As a result, responsAbility welcomes the introduction of the SFDR, despite its widespread challenges. With its reporting obligations, the SFDR substantially increases transparency within the sustainable financial sector, as it provides overarching requirements on what every financial market participant within the EU must disclose. This automatically leads to comparability between funds and enables investors to more easily identify investment products that align with their sustainable preferences. As Mette Emsholm Gahr explains:
“The introduction of product classification enables investors to actively steer their investments into sustainable funds contributing to specific sustainability goals. For article 9 funds, investors can be assured that a fund’s mission is to contribute to a sustainable objective, environmental and/or social, and will via annual reports be able to track the performance with sustainability indicators.”
The case of Switzerland, again, appears to validate the disciplinary effect the introduction of SFDR is exerting on market participants - to the benefit of investors. While there are not yet any official numbers regarding SFDR categorization, estimates strongly suggest that the combined assets under management of Swiss investment funds classified as either Article 8 or Article 9, or sustainable, are far below the CHF 1500 billion self-declared as “sustainable” prior to the implementation of SFDR. The need to establish transparent regulatory standards and strengthen information campaigns on sustainable financial products is also revealed by academic research. A recent study surveying Swiss private individuals finds that “Swiss households, which typically show high financial literacy by international standards, exhibit a low level of sustainable finance literacy.” The study is causing some stir in the world of investing. A leading Swiss newspaper covering the findings titled: "Easy prey for greenwashing: Most Swiss private investors are ESG illiterates.”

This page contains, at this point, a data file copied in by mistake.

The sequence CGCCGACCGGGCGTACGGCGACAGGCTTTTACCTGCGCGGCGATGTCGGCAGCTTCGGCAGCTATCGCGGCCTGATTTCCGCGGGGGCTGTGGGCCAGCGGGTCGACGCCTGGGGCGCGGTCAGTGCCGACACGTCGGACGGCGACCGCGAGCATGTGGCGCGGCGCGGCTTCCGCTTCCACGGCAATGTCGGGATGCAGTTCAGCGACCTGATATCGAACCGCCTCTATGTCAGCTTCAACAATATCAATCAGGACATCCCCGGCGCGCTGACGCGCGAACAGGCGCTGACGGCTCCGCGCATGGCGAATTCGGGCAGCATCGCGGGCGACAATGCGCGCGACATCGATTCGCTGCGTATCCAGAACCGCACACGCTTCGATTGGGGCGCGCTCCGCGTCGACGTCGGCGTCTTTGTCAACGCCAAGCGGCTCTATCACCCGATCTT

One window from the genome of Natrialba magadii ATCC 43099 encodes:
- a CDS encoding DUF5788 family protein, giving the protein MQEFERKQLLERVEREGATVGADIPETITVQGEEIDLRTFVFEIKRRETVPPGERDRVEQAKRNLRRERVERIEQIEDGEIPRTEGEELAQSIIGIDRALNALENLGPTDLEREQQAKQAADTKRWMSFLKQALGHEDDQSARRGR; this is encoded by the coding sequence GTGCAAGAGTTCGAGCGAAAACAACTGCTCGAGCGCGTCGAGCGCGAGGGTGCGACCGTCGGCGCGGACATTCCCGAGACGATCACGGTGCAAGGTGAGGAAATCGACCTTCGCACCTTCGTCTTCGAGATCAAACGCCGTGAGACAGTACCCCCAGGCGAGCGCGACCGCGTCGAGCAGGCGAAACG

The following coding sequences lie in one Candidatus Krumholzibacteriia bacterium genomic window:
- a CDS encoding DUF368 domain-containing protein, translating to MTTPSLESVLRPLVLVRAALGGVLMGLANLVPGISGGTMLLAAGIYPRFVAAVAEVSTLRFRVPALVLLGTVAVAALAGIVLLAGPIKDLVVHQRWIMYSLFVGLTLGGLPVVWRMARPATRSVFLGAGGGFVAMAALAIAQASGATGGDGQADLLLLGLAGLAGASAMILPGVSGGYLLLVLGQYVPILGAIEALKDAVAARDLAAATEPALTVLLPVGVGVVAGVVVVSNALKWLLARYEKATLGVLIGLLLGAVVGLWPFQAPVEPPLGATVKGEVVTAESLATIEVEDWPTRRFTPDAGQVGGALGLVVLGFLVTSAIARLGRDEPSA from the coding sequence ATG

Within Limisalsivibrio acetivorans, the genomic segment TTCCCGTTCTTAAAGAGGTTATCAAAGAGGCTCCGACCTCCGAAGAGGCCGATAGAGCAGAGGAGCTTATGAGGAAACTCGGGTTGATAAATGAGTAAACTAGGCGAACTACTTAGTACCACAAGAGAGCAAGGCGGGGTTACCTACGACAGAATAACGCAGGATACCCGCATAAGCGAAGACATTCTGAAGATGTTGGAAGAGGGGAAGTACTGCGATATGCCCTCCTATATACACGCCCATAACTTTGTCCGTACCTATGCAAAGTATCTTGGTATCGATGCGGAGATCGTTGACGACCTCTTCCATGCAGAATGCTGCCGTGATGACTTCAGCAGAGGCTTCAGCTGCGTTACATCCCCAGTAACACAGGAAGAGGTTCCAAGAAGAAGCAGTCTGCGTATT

The first level of the EU Sustainable Finance Disclosure Regulation came into force on 10 March 2021, applying to the bulk of EU domiciled investment funds. It is a set of EU rules aiming to trigger changes in behavioral patterns in the financial sector, discourage greenwashing and promote sustainable investments. The level 2 of the SFDR, coming into force in January 2023, will further enhance the transparency around sustainability within the financial sector. The SFDR is a cornerstone of the European Union’s Action Plan on Sustainable Finance which aims to promote sustainable investment across the EU. All the new measures, including the EU taxonomy regulation, are in response to the Paris Agreement to become net-zero by 2050, and the United Nations 2030 Agenda for Sustainable Development, which created the Sustainable Development Goals (SDG).